The frequency in which political parties are formed then deserted, fade into oblivion or die, is both mind boggling and hilarious. Political parties in Kenya are visibly short lived, seasonal, fragile, comical and colourless.
It appears as if there is a political parties’ plague that does not allow parties to thrive in Kenya, and like butterflies, must die once their purpose is realised.
Thus the political parties are obviously not formed as institutions for posterity but as vehicles to propel politicians to power. Like nappies, are quickly discarded once they have performed their function.
At the moment, one cannot tell the number of parties we have in Kenya since they keep popping up like popcorn. Again, you cannot know which parties house specific politicians because akin to grasshoppers, politicians hop from one party to another, adorning different colours, confusing the electorate all the more. Kenya African National Union (Kanu), the oldest political party in Kenya is on its deathbed, and can only survive by some miraculous act. It is now a shadow of its former self and chances of it surviving the turbulent and treacherous political path are slim. The few remaining party’s orphans have been crying miserably, demanding back the red flock, but it seems no one really cares.
The party stewards have never been serious and forthright in managing the affairs of such a great party making ordinary citizens hate the party with a passion. With Kanu’s imminent death, Kenya’s oldest political party might soon be gone, and with it the end of a party that we owe our independence and more to. In comparison, on January 8, 2012, Africa’s largest, oldest and most vibrant political party, the African National Congress (ANC), held her centenary celebrations.
Evidently, political parties in Kenya cannot be placed in the same league with the ANC. But it will amaze many that some prominent Kenyan leaders graced ANC’s occasion. Many would have thought that ANC’s centenary celebrations would provide our politicians with the opportunity to reflect on the significance of political parties in shaping the country’s political, economic and social landscape through posterity. Unfortunately, it seems that no fundamental lessons were learnt by those who attended the celebration.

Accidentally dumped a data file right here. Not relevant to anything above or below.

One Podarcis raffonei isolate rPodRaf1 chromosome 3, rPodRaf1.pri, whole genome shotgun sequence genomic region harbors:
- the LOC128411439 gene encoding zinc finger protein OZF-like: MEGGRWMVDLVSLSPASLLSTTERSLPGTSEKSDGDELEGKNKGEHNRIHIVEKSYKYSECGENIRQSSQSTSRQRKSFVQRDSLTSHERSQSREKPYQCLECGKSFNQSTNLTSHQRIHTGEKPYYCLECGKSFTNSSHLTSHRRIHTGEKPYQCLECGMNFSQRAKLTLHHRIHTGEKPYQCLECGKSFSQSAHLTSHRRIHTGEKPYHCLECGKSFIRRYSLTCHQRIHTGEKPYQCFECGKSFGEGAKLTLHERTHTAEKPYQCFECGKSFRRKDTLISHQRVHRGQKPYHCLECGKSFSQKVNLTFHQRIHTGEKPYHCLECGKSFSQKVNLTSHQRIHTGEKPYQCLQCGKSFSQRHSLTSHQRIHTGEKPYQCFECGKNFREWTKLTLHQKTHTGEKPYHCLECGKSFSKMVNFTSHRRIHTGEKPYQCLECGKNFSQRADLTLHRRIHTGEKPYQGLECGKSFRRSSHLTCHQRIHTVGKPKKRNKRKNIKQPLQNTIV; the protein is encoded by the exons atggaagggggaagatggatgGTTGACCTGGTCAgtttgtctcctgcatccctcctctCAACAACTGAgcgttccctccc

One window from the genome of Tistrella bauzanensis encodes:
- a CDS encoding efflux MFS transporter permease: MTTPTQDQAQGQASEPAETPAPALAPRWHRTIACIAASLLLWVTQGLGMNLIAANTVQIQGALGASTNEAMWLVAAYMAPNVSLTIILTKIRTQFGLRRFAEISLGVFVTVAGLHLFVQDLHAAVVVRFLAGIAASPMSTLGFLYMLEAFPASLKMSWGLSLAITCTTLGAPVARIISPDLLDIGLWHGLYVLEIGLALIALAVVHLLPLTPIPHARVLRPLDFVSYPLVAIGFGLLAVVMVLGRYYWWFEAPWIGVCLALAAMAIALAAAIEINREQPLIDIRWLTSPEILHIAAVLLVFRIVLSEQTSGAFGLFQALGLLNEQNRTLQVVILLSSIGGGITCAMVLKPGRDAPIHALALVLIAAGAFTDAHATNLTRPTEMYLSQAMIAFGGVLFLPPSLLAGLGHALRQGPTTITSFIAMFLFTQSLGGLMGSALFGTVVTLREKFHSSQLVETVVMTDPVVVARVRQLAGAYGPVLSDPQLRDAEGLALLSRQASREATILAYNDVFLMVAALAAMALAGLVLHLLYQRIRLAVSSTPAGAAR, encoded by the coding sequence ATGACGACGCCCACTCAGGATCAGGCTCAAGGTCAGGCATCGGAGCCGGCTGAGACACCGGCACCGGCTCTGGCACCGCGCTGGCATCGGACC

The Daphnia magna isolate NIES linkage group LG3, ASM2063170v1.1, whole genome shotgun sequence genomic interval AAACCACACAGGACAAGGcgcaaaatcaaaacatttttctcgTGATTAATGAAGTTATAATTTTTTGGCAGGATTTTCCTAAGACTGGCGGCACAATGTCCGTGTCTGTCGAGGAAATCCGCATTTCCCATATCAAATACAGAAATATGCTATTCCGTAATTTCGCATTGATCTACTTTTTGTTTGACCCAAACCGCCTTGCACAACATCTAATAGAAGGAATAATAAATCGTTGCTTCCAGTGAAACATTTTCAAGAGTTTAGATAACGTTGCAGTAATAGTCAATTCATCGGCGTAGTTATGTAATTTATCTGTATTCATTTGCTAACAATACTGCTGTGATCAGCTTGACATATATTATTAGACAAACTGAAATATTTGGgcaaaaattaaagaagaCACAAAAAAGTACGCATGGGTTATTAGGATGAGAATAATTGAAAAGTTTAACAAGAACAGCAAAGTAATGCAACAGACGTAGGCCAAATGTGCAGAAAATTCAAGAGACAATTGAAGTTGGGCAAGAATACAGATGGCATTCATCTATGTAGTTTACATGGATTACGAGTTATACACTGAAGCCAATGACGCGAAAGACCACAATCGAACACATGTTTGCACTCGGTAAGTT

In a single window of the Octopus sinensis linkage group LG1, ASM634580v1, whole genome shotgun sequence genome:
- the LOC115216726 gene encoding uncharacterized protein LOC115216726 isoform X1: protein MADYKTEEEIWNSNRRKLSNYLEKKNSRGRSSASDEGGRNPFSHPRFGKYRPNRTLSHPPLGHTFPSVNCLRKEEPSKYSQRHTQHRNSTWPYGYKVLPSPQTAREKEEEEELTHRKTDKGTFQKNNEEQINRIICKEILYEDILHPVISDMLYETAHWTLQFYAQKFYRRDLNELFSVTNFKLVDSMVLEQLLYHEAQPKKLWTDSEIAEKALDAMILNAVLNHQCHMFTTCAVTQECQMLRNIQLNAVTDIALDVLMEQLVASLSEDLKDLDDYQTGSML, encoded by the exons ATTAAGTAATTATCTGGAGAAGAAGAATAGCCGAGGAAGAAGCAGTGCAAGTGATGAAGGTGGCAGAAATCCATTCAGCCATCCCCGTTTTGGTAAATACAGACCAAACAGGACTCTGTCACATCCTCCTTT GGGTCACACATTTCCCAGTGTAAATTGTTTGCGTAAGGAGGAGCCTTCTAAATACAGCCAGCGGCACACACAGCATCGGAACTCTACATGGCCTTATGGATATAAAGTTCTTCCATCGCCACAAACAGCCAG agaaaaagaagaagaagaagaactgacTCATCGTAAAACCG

In Tanzania, CCM has been active since February 1977, and there is no indication the party stewards are about to close shop. As we form political parties, let us think of posterity and not just short-term political gains. They are a reflection of our long term and short-term goals as a nation.
David Sonye, Rarieda
Time to curb gross misconduct in police force
It is nearly five years since the police were indicted for their role in the 2007/08 post-election violence. The force is once again in the news for the wrong reasons: increased cases of indiscipline among its officers. There have been incidents where police mandated with the responsibility of providing security have turned their weapons against innocent Kenyans. Ironically for them, the firearm seems to be their choice weapon when sorting out personal disputes at home and in social places. In addition, the police have been named in theft and rape cases. A number of reasons have been advanced to explain cases of indiscipline – long working hours, poor pay, poor living conditions, poor training, weak disciplinary laws: and, in some cases, the laxity to fully enforce the existing ones. Lax enforcement of the arms-movement is also to blame. It is crucial that a programme is put in place to manage the situation.
Hillary Mageka, Nairobi reasons
Unordered religion is opium of the people